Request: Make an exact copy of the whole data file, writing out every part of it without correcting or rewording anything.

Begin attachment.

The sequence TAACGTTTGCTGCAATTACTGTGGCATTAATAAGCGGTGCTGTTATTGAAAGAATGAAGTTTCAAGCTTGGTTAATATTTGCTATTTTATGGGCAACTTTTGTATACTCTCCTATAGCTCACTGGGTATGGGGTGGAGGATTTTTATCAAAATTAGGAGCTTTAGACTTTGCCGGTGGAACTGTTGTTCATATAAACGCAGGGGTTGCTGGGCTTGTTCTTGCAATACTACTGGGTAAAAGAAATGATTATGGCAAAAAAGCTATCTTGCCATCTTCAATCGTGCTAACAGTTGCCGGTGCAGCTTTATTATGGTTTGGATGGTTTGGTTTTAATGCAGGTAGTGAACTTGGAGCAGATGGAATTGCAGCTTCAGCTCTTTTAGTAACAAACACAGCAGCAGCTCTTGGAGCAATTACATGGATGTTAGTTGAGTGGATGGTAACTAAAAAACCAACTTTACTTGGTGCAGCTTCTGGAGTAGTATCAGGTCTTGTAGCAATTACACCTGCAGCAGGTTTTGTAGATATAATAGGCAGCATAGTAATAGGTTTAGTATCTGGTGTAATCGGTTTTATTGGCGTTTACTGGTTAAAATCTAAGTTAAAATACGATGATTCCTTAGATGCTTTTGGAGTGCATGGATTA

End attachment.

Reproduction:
The sequence TAACGTTTGCTGCAATTACTGTGGCATTAATAAGCGGTGCTGTTATTGAAAGAATGAAGTTTCAAGCTTGGTTAATATTTGCTATTTTATGGGCAACTTTTGTATACTCTCCTATAGCTCACTGGGTATGGGGTGGAGGATTTTTATCAAAATTAGGAGCTTTAGACTTTGCCGGTGGAACTGTTGTTCATATAAACGCAGGGGTTGCTGGGCTTGTTCTTGCAATACTACTGGGTAAAAGAAATGATTATGGCAAAAAAGCTATCTTGCCATCTTCAATCGTGCTAACAGTTGCCGGTGCAGCTTTATTATGGTTTGGATGGTTTGGTTTTAATGCAGGTAGTGAACTTGGAGCAGATGGAATTGCAGCTTCAGCTCTTTTAGTAACAAACACAGCAGCAGCTCTTGGAGCAATTACATGGATGTTAGTTGAGTGGATGGTAACTAAAAAACCAACTTTACTTGGTGCAGCTTCTGGAGTAGTATCAGGTCTTGTAGCAATTACACCTGCAGCAGGTTTTGTAGATATAATAGGCAGCATAGTAATAGGTTTAGTATCTGGTGTAATCGGTTTTATTGGCGTTTACTGGTTAAAATCTAAGTTAAAATACGATGATTCCTTAGATGCTTTTGGAGTGCATGGATTA